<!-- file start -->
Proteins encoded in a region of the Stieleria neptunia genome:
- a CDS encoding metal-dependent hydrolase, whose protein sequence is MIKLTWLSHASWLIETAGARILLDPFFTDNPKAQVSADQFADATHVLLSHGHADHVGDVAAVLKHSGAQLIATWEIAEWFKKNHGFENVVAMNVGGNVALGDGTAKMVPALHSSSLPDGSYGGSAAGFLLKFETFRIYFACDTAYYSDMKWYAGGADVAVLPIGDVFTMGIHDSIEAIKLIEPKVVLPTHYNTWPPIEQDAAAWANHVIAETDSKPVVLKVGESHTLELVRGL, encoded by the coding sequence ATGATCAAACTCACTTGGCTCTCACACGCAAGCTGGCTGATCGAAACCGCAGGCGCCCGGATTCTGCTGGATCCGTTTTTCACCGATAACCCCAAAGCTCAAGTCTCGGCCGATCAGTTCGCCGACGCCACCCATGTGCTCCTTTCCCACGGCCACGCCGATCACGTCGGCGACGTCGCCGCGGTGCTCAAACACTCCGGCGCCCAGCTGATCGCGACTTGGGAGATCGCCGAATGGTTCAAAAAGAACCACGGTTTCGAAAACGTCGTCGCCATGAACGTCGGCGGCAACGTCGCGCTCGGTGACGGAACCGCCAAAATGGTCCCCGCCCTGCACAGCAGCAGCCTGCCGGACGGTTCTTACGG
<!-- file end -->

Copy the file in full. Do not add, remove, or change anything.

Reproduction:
Proteins encoded in a region of the Stieleria neptunia genome:
- a CDS encoding metal-dependent hydrolase, whose protein sequence is MIKLTWLSHASWLIETAGARILLDPFFTDNPKAQVSADQFADATHVLLSHGHADHVGDVAAVLKHSGAQLIATWEIAEWFKKNHGFENVVAMNVGGNVALGDGTAKMVPALHSSSLPDGSYGGSAAGFLLKFETFRIYFACDTAYYSDMKWYAGGADVAVLPIGDVFTMGIHDSIEAIKLIEPKVVLPTHYNTWPPIEQDAAAWANHVIAETDSKPVVLKVGESHTLELVRGL, encoded by the coding sequence ATGATCAAACTCACTTGGCTCTCACACGCAAGCTGGCTGATCGAAACCGCAGGCGCCCGGATTCTGCTGGATCCGTTTTTCACCGATAACCCCAAAGCTCAAGTCTCGGCCGATCAGTTCGCCGACGCCACCCATGTGCTCCTTTCCCACGGCCACGCCGATCACGTCGGCGACGTCGCCGCGGTGCTCAAACACTCCGGCGCCCAGCTGATCGCGACTTGGGAGATCGCCGAATGGTTCAAAAAGAACCACGGTTTCGAAAACGTCGTCGCCATGAACGTCGGCGGCAACGTCGCGCTCGGTGACGGAACCGCCAAAATGGTCCCCGCCCTGCACAGCAGCAGCCTGCCGGACGGTTCTTACGG